This week’s blog I want to dedicate to my own interaction with social media, as someone who has managed the social media for several organisations. A social media manager? Can’t anyone from our generation do this? Probably you can, but maybe not? It entirely depends on what type of organisation you are doing this for and what their audience is.

I started managing the first social media account when I was 17, a Facebook page. See, I set up the Facebook page for the Kingsday committee of my hometown. They had been looking to promote their event among the younger parents in town and bring awareness to all the activities happening, as well as find new volunteers. So I proposed to my father (who was part of the committee) that they should set up a Facebook page on which they could reach out, and give people more insight into what is happening. Being a bit naive, I assumed that as someone who grew up with social media, this would be a piece of cake to do; just post some pictures, write some short descriptions and create some events. Obviously it was not that easy. The biggest challenge with a new social media page? How to make people aware it exists. If noone follows the page, it doesn’t matter how much you post, but without posts noone is going to follow. Thus you try and reach out: You can either rely on mouth to mouth awarenss, or in Facebook terms, you ask those around you to like the page and to share it on their timelines. You can also coordinate with organisations you work with to share it on their own Facebook. Or you spend money, buying promotions that are aimed at your target audience. So now you have some likes, and people following your page, what now? King’s Day is only one day a year, so what do you post in those 10 months there is not much happening? You can’t just not do anything with your page, because you want to attract people to keep liking the page. So I focussed on posting some old pictures and short histories of the Kingsday in my home town, to keep up engagement. Then around Kings day we would post more relevant information; looking for volunteers, the schedule for the day, pictures of volunteers and games being organised. But also: answering messages and questions, coordinating information, and making sure the language you post in is professional.

But not every social media platform is the same, and they all require their own approach to create engagement. I realised this with the second chance I got to manage a social media account, was for a new Amnesty group I became part off (after I had been rejected for the job position to manage a provincial Amnesty Twitter account, ironically enough). Here I was not just managing and organising the Facebook page, but the Instagram page as well. And as you all realise, Instagram revolves around images, but how do you convey information mainly through an image without it becoming chaotic or too cluttered and distracting? How regularly do you post and create interaction with followers. or for short, how do you beat the social media’s algorithm, which prioritises popular posts over those with less engagement? Especially if you are with an organisation which has a very small promotion budget, these are questions that show up. But even if there is money to promote the social media pressence, how do you select the right target audience, and how often should you promote to make sure you have the best effects? These are some of the specific questions I struggled with while running the Instagram account versus the Facebook account.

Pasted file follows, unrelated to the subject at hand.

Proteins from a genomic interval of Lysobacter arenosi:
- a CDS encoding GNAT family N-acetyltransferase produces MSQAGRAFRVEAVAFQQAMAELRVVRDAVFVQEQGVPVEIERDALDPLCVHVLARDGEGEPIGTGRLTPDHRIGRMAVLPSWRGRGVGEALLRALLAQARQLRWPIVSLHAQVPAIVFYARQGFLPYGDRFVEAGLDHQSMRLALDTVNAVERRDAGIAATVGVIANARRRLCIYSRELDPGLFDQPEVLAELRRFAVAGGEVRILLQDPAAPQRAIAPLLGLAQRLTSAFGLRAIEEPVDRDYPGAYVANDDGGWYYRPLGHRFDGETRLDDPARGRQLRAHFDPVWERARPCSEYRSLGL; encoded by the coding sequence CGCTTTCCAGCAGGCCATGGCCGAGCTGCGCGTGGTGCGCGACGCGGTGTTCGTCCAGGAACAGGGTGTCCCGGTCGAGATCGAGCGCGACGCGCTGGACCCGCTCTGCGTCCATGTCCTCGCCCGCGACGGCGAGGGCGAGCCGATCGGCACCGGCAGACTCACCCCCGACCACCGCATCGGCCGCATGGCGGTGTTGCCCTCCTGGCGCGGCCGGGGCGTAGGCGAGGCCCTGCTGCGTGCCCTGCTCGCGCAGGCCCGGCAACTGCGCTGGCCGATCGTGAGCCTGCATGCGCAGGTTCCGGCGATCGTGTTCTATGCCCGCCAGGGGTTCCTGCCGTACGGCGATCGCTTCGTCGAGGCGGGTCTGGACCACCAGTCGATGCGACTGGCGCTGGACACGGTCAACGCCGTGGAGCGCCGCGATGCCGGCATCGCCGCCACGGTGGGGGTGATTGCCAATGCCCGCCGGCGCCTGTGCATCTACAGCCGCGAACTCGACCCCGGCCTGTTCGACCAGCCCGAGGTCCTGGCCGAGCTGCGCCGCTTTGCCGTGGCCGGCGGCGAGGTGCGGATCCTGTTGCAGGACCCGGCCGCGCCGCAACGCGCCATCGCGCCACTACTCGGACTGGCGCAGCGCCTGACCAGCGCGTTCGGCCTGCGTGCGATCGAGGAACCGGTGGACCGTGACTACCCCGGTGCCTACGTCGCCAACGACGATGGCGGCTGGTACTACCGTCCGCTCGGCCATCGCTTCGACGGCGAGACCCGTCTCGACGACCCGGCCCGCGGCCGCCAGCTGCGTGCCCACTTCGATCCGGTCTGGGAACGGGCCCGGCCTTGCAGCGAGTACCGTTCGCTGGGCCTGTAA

2673 hits for employers searching for social media managers

As social media has become omnipresent in our lives, it is not suprising that brands and organisations have started to use the medium as well to promote their products, interact with their fans or share informatioin about events they are organising. And people have made their jobs out of this, well paying jobs even. It shows how important it has become for corporations, but also for NGO’s and political organisations and institutes to have a well developed social media pressence in a time where more than half the people get their news from social media. Would you consider a carreer as a social media manager?

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